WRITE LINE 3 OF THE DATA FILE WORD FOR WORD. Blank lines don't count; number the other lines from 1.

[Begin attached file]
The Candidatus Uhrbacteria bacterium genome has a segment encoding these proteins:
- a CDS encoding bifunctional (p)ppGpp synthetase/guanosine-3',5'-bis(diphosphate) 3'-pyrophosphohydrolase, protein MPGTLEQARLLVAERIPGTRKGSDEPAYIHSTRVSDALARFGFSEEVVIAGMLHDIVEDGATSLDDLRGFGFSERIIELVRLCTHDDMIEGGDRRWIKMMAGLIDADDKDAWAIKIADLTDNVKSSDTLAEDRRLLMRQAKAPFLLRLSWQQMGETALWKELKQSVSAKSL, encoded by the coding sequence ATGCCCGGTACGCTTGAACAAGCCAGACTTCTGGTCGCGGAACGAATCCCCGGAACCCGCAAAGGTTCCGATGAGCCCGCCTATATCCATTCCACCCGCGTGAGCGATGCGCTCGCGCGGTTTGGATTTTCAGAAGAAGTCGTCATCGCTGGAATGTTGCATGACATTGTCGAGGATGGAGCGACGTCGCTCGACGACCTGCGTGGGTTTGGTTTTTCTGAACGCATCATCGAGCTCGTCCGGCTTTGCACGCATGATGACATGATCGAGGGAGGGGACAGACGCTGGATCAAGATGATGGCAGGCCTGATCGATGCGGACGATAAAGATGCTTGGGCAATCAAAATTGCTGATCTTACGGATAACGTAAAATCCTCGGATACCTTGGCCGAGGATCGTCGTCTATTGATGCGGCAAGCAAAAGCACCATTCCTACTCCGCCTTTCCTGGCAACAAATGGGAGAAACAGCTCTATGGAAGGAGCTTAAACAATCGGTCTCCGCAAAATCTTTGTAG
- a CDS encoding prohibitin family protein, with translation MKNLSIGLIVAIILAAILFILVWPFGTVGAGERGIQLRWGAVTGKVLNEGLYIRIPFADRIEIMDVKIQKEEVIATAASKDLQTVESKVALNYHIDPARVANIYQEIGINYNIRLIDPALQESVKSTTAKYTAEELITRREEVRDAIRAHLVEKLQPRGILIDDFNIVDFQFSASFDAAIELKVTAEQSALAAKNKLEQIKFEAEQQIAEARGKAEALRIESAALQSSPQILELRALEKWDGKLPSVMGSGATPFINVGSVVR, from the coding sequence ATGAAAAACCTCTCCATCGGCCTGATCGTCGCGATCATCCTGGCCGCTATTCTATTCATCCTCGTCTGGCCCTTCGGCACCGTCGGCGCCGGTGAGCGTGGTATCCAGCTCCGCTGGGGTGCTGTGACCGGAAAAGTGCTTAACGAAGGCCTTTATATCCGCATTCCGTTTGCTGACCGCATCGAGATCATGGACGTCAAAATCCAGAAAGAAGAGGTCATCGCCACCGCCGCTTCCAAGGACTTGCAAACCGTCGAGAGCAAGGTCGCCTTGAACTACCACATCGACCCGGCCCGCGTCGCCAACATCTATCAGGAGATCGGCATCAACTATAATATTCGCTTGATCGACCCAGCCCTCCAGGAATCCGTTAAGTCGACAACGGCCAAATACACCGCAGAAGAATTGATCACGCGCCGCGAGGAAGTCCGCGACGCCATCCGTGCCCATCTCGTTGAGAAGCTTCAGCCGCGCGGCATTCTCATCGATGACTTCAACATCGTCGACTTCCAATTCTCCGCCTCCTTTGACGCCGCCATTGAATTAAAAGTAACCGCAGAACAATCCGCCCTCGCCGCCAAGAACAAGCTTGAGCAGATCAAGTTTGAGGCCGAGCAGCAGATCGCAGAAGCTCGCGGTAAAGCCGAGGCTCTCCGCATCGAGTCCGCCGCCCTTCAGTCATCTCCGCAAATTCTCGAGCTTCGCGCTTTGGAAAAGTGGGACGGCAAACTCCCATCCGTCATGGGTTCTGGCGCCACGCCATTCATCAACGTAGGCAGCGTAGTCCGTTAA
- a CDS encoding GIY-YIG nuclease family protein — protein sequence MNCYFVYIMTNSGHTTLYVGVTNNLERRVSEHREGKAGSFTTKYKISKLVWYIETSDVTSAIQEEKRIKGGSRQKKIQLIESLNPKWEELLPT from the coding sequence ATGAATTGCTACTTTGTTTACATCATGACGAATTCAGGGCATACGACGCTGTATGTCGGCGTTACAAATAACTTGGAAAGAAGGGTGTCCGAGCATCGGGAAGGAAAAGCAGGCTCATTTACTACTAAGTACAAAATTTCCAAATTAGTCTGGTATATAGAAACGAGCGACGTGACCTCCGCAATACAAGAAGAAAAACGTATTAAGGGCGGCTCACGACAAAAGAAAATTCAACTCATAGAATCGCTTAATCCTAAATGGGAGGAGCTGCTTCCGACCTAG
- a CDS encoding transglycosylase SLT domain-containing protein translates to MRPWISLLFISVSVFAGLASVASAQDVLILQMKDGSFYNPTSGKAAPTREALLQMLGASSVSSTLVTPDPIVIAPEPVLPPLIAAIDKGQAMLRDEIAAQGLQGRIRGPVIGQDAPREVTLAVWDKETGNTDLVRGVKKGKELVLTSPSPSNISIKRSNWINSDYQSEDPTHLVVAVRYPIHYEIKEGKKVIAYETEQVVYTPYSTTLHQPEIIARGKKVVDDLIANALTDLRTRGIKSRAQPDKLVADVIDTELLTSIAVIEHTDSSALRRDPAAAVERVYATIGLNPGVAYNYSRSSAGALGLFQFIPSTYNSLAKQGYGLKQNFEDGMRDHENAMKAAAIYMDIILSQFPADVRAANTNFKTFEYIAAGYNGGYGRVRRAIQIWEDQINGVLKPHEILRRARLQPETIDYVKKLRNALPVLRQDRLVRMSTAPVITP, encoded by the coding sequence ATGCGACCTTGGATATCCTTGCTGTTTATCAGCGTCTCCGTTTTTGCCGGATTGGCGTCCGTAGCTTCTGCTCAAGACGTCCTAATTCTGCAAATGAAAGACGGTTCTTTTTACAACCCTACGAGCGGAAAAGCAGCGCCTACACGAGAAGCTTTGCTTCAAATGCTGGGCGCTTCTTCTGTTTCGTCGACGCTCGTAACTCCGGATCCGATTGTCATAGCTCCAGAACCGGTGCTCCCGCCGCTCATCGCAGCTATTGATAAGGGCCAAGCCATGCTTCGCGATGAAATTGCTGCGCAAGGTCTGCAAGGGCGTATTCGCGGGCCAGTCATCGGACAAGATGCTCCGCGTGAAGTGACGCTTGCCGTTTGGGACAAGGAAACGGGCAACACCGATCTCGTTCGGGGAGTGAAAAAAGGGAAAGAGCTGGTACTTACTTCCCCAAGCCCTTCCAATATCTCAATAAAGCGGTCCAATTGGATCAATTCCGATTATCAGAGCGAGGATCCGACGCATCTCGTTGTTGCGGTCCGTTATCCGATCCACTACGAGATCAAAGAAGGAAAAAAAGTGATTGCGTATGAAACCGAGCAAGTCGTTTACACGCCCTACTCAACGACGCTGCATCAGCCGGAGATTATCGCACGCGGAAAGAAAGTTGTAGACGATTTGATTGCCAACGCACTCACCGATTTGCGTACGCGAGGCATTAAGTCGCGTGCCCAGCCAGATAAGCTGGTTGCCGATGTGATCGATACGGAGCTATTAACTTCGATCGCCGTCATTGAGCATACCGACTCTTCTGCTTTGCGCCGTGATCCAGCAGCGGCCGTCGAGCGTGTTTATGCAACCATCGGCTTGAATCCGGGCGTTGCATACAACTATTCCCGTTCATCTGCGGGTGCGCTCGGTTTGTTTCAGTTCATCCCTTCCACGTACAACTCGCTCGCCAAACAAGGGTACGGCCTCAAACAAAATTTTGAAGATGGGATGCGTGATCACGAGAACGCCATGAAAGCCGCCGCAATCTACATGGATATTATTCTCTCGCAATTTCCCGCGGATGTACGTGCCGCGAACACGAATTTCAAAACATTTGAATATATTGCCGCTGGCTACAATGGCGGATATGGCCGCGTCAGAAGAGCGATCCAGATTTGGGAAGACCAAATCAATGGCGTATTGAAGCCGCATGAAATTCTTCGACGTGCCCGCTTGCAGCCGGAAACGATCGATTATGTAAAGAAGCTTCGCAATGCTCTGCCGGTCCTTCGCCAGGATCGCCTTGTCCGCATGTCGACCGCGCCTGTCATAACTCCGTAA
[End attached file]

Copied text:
- a CDS encoding prohibitin family protein, with translation MKNLSIGLIVAIILAAILFILVWPFGTVGAGERGIQLRWGAVTGKVLNEGLYIRIPFADRIEIMDVKIQKEEVIATAASKDLQTVESKVALNYHIDPARVANIYQEIGINYNIRLIDPALQESVKSTTAKYTAEELITRREEVRDAIRAHLVEKLQPRGILIDDFNIVDFQFSASFDAAIELKVTAEQSALAAKNKLEQIKFEAEQQIAEARGKAEALRIESAALQSSPQILELRALEKWDGKLPSVMGSGATPFINVGSVVR, from the coding sequence ATGAAAAACCTCTCCATCGGCCTGATCGTCGCGATCATCCTGGCCGCTATTCTATTCATCCTCGTCTGGCCCTTCGGCACCGTCGGCGCCGGTGAGCGTGGTATCCAGCTCCGCTGGGGTGCTGTGACCGGAAAAGTGCTTAACGAAGGCCTTTATATCCGCATTCCGTTTGCTGACCGCATCGAGATCATGGACGTCAAAATCCAGAAAGAAGAGGTCATCGCCACCGCCGCTTCCAAGGACTTGCAAACCGTCGAGAGCAAGGTCGCCTTGAACTACCACATCGACCCGGCCCGCGTCGCCAACATCTATCAGGAGATCGGCATCAACTATAATATTCGCTTGATCGACCCAGCCCTCCAGGAATCCGTTAAGTCGACAACGGCCAAATACACCGCAGAAGAATTGATCACGCGCCGCGAGGAAGTCCGCGACGCCATCCGTGCCCATCTCGTTGAGAAGCTTCAGCCGCGCGGCATTCTCATCGATGACTTCAACATCGTCGACTTCCAATTCTCCGCCTCCTTTGACGCCGCCATTGAATTAAAAGTAACCGCAGAACAATCCGCCCTCGCCGCCAAGAACAAGCTTGAGCAGATCAAGTTTGAGGCCGAGCAGCAGATCGCAGAAGCTCGCGGTAAAGCCGAGGCTCTCCGCATCGAGTCCGCCGCCCTTCAGTCATCTCCGCAAATTCTCGAGCTTCGCGCTTTGGAAAAGTGGGACGGCAAACTCCCATCCGTCATGGGTTCTGGCGCCACGCCATTCATCAACGTAGGCAGCGTAGTCCGTTAA